Shiba Zojo-ji (増上寺) is located in the center of Tokyo, next to the Tokyo Tower, and only 500 meters distance from cool, exciting Roppongi. But this temple is quite authentic and dignified. It is surrounded by plenty of fresh greenery and has an interesting history strongly connected with the establishment of Tokyo (Edo).
Precincts of Zojo-ji
After passing through the big red gate called San-gedatsu-mon, your view opens out widely in front of the main hall, Daiden, which is where they hold ceremonies and rituals. Before going up into Daiden, take a look at the large, beautiful cedar tree on the right just after entering the gate. It was planted by 18th US President, General Grant in 1870 as a memorial of his visit to Zojo-ji.
And if you visit the temple on the weekend, you might enjoy a monkey show on the grounds, fairly close to Grant’s tree. It is almost like a street performance.
If they are not holding any ceremonies or rituals in Daiden, you can enter the hall and spend a quiet time freely. Behind Daiden, there is a wall that surrounds a cemetery. We can’t go into the cemetery except on special days, but we can still peek into it from the right side over the wall. To the right of the cemetery, you will find many small statues wearing red knit caps or aprons. As you might know, they are jizos; people pray to them for their children’s happiness.
History of Zojo-ji
Zojo-ji used to encompass a huge tract of land during the Edo era (1603 -1867). It included not only today’s grounds but also Shiba-koen Park, the Tokyo Prince Hotel, the Minato Library, the Minato Ward Office, and so on. And a few local subway station names such as Dai-mon and Shiba-koen were derived from Zojo-ji. So you can imagine how big the temple was. The buildings of Zojo-ji today are relatively new, but the origin of the temple dates back to the 14th century.
Zojo-ji was founded in 1393 and as the center of the Jodo sect of Buddhism in east Japan, sought to spread its teachings. After Tokugawa Ieyasu established the shogunate in Edo, Zojo-ji prospered as one of two family temples of Tokugawa. It was also the top school for Buddhism—there were always more than 3000 monks living and studying at the temple. Six Shoguns in total are buried here. Sad to say, all the graves were destroyed during WWII bombings, but were then reconstructed during the Showa Era that followed.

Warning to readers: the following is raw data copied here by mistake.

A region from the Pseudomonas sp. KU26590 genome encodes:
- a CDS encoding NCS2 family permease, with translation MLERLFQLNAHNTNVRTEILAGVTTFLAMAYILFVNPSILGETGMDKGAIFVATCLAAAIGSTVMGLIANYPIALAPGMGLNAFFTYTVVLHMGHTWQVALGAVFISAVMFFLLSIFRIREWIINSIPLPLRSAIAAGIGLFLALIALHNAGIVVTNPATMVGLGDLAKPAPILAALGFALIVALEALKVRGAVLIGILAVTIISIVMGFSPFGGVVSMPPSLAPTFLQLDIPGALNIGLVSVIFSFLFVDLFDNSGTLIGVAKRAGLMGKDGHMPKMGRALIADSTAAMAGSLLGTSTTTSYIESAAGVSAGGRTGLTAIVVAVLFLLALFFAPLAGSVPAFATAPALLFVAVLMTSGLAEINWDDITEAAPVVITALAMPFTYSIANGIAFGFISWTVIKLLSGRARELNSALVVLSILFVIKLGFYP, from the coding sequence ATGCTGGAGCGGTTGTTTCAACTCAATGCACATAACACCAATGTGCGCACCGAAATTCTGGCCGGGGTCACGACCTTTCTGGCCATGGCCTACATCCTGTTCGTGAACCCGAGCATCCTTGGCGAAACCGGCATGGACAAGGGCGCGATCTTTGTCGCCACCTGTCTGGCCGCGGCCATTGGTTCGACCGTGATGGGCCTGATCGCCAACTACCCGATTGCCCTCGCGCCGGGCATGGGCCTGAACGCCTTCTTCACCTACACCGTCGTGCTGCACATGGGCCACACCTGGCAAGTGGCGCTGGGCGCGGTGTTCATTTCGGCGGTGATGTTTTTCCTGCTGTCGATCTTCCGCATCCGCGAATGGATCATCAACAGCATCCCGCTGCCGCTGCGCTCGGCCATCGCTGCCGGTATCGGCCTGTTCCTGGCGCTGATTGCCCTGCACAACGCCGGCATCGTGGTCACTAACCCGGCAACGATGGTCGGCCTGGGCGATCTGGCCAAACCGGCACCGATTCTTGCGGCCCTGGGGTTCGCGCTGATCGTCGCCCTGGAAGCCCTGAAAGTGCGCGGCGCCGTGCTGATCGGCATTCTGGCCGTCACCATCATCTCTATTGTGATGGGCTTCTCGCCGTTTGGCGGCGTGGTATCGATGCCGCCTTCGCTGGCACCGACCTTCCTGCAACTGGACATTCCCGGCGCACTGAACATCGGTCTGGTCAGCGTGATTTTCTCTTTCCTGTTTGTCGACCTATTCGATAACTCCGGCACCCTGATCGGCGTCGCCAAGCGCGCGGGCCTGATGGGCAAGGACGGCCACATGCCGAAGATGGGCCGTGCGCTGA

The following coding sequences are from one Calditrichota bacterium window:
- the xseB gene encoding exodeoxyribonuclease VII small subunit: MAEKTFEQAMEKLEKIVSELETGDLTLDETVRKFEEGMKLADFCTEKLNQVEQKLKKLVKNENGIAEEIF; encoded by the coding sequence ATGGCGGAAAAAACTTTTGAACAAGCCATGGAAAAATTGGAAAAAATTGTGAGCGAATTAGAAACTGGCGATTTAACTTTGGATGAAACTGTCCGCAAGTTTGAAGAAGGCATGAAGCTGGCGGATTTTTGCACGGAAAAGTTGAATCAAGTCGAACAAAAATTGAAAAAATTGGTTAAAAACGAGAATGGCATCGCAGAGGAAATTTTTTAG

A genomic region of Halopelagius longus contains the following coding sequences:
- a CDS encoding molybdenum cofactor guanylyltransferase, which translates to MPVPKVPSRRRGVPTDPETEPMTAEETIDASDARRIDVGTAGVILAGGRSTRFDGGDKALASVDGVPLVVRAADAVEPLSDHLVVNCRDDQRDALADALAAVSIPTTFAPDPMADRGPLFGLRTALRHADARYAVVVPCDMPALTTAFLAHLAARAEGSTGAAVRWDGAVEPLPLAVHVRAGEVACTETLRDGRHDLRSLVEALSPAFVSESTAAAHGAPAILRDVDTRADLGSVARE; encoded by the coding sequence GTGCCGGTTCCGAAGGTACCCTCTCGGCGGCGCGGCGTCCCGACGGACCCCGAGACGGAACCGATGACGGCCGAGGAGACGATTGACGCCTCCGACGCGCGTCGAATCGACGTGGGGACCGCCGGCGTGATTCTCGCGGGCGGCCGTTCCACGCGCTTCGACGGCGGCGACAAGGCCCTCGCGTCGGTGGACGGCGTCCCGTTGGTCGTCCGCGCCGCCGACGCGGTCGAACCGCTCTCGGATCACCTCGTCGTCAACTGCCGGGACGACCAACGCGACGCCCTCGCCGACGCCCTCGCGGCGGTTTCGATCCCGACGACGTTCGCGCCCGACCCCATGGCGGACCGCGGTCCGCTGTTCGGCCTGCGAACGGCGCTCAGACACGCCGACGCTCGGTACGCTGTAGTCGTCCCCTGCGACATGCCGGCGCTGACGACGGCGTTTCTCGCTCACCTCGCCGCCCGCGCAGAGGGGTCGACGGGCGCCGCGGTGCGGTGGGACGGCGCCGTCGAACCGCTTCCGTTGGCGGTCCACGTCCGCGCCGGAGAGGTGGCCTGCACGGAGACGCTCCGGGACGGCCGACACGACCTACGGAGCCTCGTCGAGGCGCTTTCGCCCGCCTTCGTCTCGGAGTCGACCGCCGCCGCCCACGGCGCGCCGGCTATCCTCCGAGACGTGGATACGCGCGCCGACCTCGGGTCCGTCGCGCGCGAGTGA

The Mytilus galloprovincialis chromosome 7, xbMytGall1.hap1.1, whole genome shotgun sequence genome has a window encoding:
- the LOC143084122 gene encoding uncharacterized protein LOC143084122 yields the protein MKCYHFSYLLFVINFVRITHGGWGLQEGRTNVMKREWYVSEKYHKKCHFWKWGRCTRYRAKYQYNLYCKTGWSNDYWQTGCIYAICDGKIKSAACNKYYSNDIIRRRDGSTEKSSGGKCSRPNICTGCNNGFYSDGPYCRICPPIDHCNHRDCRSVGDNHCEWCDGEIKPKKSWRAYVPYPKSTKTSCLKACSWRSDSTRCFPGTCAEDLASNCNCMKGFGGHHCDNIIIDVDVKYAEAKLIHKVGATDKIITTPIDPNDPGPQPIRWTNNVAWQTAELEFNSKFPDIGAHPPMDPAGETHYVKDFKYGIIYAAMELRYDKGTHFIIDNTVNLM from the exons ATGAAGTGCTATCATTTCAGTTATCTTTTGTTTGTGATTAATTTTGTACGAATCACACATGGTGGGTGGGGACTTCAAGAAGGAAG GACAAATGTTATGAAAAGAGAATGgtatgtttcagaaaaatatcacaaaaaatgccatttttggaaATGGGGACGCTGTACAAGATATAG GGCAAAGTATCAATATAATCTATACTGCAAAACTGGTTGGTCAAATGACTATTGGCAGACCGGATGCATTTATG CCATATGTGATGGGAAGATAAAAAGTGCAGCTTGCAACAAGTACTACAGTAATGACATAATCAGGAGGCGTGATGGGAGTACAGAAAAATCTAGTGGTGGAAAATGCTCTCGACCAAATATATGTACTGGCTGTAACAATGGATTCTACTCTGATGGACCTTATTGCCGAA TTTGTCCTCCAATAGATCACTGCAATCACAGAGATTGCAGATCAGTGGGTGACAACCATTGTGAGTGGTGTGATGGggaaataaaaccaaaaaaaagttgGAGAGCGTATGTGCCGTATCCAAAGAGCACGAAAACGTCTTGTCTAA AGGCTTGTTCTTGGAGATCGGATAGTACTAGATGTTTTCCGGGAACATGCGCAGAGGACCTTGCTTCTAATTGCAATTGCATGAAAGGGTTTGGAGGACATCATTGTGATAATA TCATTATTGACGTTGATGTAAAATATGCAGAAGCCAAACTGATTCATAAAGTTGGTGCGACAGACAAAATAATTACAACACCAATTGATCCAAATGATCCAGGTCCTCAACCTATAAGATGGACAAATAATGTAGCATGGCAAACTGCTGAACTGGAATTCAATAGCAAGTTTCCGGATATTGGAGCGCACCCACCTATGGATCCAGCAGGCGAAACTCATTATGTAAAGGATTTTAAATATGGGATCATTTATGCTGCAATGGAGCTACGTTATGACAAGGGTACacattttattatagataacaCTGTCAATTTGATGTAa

When Japan opened its doors to the rest of the world, the Meiji government offered Zojo-ji as a place for British people to stay. Some temple buildings were used as a residence for foreign advisors hired by the government. A great British traveler, Isabella Bird, wrote about an afternoon tea at Zojo-ji. She mentions a service of the Church of England—meaning that the temple instantly became a chapel for their worship at that time!
A secret of Edo
When Ieyasu decided to set up the Tokugawa Shogunate in Edo, he asked priest Tenkai to research the geographical, religious, and energy level situation of the land—much in the same way he would later do in Nikko. Tenkai eventually came to the conclusion that Ieyasu should use some religious pivots. Following Tenkai’s advice, Edo Castle was built. Zojo-ji and Hie-jinja were to the southwest to the castle, and Ueno Kanei-ji, Kanda Myojin and Asakusa Senso-ji were to the northeast of the castle. These religious pivots were designed to work as guardians of Edo against evil spirits. The Tokugawa Shogunate went on to keep its power and prosperity for more than 250 years—perhaps as a direct result of these pivot settings. It is also interesting that Tenkai included a message in his will stating thatthe Shogun’s chair should never been given to anyone in the Mito Family from northeast of Edo—otherwise unwelcome results would come. Whether it was true or not, the last Shogun, Yoshinobu, was from the Mito Family.
Our modern life is somehow influenced by the broadcast media. Interestingly, the Tokyo Tower was built right next to Zojo-ji Temple and the new tower, the Tokyo Sky Tree was built very close to Asakusa Senso-ji Temple. Our city life might be protected or controlled by these two communications towers, instead of the temples of old!
It’s enjoyable just walking around old, historical places, but it’s even more fascinating strolling around, thinking about their secrets.
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Japan is a small island nation, but we have a huge number of surprising things to discover here. Many of these delights can be found when you step off the main street onto small side paths. I really enjoy studying about and researching various aspects of traditional Japanese culture, and then sharing this information with visitors to Japan. I hope you will enjoy it, too! ARTICLE INDEX & PHOTOS: An index of most of my Japan Travel articles can be found at the entry page of my blog, and my photos are shown here. 日本はとても小さな国ですが、大通りから一本小道に入ればたくさんの発見があります。日本人が積み重ねてきた歴史を学びながら、古い建物や庭を訪ね、物語の舞台となった景色を眺めて、皆様といっしょに日本文化の奥深さを探求していきたいと思います。